“Once you taste the Calafate berry, you are destined to return to Patagonia….”
So goes the age-old parable of the Calafate bush, one of the most well-known and well-loved shrubs in all of Patagonia. A short, prickly thorny mess of a bush, the Calafate can be a royal pain to hike through. Unless, of course, you’re walking by during the late spring and early summer season, when the Calafate is covered in beautiful, juicy blue-black berries so delicious, you might just end up coming back for more.
Calafate, or Berberis microphylla, is an evergreen shrub, bearing shiny, box-like leaves and growing to a height of three to five feet. The calafate grows with many arching branches covered in thorns—take care when picking berries! During the summer, the bush bears beautiful small yellow flowers. You can find calafate bushes dotting the grasslands all around the Patagonia National Park project. Feel free to take a handful of berries along with you on your hike—just remember to share with the culpeos and the guanacos!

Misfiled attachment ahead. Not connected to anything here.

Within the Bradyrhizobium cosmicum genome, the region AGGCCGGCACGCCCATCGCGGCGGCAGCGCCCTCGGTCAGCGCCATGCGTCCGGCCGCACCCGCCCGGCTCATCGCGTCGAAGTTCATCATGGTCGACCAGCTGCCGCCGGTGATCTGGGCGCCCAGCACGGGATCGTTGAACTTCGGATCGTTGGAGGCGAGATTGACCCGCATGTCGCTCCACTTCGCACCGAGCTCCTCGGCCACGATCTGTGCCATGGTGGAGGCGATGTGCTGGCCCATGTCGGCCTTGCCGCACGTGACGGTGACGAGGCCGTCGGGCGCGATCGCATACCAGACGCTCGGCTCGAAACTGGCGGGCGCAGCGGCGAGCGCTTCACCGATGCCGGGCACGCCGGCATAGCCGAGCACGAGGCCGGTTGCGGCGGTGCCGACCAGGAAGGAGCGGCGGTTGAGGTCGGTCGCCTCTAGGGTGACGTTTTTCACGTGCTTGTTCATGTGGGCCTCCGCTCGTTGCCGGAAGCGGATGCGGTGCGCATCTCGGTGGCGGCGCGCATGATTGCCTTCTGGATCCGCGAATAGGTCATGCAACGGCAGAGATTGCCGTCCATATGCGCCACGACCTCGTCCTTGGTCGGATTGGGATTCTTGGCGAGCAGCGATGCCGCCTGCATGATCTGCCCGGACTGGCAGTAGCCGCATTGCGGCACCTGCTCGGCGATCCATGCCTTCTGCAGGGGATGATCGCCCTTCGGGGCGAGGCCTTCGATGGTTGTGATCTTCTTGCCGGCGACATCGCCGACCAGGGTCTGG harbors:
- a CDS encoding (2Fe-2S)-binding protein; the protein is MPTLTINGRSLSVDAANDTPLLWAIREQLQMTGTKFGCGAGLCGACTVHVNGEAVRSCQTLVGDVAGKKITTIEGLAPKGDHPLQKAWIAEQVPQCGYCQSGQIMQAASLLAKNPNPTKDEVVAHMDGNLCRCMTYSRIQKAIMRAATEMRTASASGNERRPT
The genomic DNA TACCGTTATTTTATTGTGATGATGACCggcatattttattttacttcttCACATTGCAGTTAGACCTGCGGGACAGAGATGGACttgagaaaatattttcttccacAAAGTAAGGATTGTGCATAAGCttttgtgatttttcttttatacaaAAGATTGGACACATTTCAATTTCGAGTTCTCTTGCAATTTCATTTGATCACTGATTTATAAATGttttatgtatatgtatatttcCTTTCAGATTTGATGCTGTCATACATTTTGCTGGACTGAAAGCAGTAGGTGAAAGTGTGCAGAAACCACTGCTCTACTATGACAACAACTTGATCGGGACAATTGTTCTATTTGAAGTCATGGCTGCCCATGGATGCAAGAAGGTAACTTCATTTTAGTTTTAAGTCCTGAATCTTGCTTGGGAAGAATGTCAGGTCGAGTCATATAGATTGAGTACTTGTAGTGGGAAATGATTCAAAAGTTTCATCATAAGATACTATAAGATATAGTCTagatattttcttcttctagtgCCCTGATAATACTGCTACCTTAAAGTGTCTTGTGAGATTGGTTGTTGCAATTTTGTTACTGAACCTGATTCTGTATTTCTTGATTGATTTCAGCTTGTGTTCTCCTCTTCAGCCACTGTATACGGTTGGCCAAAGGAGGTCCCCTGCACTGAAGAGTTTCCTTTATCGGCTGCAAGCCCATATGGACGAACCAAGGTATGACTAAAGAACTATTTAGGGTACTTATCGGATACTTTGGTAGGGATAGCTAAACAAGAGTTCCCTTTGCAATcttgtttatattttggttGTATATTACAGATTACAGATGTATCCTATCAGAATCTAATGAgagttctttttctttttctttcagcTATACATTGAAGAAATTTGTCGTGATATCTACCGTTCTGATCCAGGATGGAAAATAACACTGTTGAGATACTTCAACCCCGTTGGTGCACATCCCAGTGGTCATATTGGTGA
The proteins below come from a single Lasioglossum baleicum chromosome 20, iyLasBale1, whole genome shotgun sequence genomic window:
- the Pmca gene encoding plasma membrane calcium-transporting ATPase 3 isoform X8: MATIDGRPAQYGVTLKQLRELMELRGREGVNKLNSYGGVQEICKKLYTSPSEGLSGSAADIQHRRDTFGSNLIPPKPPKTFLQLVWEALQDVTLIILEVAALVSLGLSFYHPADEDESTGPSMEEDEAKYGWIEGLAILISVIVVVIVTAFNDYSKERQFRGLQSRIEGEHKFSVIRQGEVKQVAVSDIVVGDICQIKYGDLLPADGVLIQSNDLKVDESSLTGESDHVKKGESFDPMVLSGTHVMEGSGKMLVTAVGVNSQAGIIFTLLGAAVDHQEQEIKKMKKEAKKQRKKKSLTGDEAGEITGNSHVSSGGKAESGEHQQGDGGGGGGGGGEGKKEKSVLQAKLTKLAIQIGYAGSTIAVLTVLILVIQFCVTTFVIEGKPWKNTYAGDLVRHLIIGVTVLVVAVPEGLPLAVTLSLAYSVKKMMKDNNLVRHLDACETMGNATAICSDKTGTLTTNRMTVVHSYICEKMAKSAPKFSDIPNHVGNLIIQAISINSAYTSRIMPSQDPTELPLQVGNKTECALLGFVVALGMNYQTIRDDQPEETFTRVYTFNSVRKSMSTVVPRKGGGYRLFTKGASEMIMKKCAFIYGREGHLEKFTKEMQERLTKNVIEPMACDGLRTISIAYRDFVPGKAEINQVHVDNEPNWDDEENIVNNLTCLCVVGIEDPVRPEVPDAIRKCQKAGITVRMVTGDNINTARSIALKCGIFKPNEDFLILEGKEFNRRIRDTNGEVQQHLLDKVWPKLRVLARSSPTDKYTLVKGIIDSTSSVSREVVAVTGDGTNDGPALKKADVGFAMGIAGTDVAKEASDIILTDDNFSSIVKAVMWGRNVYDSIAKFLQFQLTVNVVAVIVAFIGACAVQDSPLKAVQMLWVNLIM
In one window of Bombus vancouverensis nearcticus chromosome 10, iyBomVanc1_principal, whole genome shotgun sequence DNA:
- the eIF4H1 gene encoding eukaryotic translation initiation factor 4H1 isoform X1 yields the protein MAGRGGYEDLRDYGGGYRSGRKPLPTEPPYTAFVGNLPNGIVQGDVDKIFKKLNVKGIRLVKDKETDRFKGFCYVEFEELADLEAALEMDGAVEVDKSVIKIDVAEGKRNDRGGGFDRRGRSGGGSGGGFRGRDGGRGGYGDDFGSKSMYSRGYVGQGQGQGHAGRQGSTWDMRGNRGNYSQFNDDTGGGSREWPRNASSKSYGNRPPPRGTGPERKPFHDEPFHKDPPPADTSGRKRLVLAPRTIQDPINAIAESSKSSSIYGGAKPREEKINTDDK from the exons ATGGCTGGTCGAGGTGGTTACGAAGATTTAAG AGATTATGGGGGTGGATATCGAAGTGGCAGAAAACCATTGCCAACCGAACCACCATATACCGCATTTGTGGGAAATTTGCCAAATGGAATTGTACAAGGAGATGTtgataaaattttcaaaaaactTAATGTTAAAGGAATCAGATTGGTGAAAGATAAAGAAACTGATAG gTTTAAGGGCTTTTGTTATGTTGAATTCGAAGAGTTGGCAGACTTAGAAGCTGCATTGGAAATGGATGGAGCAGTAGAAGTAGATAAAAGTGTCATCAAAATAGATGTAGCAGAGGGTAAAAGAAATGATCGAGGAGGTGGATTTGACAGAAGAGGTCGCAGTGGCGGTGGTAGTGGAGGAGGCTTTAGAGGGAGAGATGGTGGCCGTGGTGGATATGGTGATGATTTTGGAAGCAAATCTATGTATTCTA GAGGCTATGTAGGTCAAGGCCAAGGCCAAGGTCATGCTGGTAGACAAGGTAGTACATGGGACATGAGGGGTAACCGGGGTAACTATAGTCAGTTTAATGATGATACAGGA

Name: Calafate (Berberis microphylla)
Geographic Range: Southern Argentina and Chile
Habitat: semi-arid soils in areas of high sunlight
Size: 1-1.5 meters in height
Notable trait(s): Bears blue-black berries in the summertime. A well-reknown staple throughout Patagonia, used in jams, pies, ice creams, etc.